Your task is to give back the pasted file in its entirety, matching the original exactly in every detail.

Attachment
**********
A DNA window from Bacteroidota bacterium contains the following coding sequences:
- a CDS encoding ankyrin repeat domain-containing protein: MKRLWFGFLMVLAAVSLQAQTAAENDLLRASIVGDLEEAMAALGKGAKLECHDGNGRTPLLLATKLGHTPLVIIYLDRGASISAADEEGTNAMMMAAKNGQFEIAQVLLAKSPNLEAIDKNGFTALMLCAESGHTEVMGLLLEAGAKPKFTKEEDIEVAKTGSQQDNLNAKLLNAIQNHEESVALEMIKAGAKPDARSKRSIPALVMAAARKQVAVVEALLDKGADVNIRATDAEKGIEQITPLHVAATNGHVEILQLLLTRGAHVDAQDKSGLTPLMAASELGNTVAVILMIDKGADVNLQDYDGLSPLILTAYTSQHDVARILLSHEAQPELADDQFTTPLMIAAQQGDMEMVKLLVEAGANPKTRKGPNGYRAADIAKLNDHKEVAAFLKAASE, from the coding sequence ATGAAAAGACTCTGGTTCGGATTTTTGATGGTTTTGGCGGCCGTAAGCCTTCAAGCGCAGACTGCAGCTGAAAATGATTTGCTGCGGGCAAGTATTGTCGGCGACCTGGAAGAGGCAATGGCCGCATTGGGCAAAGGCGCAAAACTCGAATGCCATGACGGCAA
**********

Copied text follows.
A DNA window from Bacteroidota bacterium contains the following coding sequences:
- a CDS encoding ankyrin repeat domain-containing protein: MKRLWFGFLMVLAAVSLQAQTAAENDLLRASIVGDLEEAMAALGKGAKLECHDGNGRTPLLLATKLGHTPLVIIYLDRGASISAADEEGTNAMMMAAKNGQFEIAQVLLAKSPNLEAIDKNGFTALMLCAESGHTEVMGLLLEAGAKPKFTKEEDIEVAKTGSQQDNLNAKLLNAIQNHEESVALEMIKAGAKPDARSKRSIPALVMAAARKQVAVVEALLDKGADVNIRATDAEKGIEQITPLHVAATNGHVEILQLLLTRGAHVDAQDKSGLTPLMAASELGNTVAVILMIDKGADVNLQDYDGLSPLILTAYTSQHDVARILLSHEAQPELADDQFTTPLMIAAQQGDMEMVKLLVEAGANPKTRKGPNGYRAADIAKLNDHKEVAAFLKAASE, from the coding sequence ATGAAAAGACTCTGGTTCGGATTTTTGATGGTTTTGGCGGCCGTAAGCCTTCAAGCGCAGACTGCAGCTGAAAATGATTTGCTGCGGGCAAGTATTGTCGGCGACCTGGAAGAGGCAATGGCCGCATTGGGCAAAGGCGCAAAACTCGAATGCCATGACGGCAA